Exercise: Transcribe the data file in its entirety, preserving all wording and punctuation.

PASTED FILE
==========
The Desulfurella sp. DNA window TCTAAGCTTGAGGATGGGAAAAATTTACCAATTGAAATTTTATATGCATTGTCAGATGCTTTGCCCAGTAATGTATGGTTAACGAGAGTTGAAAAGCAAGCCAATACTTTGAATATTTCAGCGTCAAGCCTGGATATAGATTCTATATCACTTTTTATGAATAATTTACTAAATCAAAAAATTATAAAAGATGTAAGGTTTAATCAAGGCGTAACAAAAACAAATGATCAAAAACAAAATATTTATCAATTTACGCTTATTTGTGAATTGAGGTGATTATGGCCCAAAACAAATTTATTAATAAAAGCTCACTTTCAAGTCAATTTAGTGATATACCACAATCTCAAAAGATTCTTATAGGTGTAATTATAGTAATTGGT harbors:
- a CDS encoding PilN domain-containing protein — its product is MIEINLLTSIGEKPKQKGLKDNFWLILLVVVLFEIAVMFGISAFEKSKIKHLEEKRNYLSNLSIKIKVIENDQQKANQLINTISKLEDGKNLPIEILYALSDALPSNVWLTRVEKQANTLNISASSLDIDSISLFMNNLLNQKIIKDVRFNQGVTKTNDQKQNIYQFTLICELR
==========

The Desulfurella sp. DNA window TCTAAGCTTGAGGATGGGAAAAATTTACCAATTGAAATTTTATATGCATTGTCAGATGCTTTGCCCAGTAATGTATGGTTAACGAGAGTTGAAAAGCAAGCCAATACTTTGAATATTTCAGCGTCAAGCCTGGATATAGATTCTATATCACTTTTTATGAATAATTTACTAAATCAAAAAATTATAAAAGATGTAAGGTTTAATCAAGGCGTAACAAAAACAAATGATCAAAAACAAAATATTTATCAATTTACGCTTATTTGTGAATTGAGGTGATTATGGCCCAAAACAAATTTATTAATAAAAGCTCACTTTCAAGTCAATTTAGTGATATACCACAATCTCAAAAGATTCTTATAGGTGTAATTATAGTAATTGGT harbors:
- a CDS encoding PilN domain-containing protein — its product is MIEINLLTSIGEKPKQKGLKDNFWLILLVVVLFEIAVMFGISAFEKSKIKHLEEKRNYLSNLSIKIKVIENDQQKANQLINTISKLEDGKNLPIEILYALSDALPSNVWLTRVEKQANTLNISASSLDIDSISLFMNNLLNQKIIKDVRFNQGVTKTNDQKQNIYQFTLICELR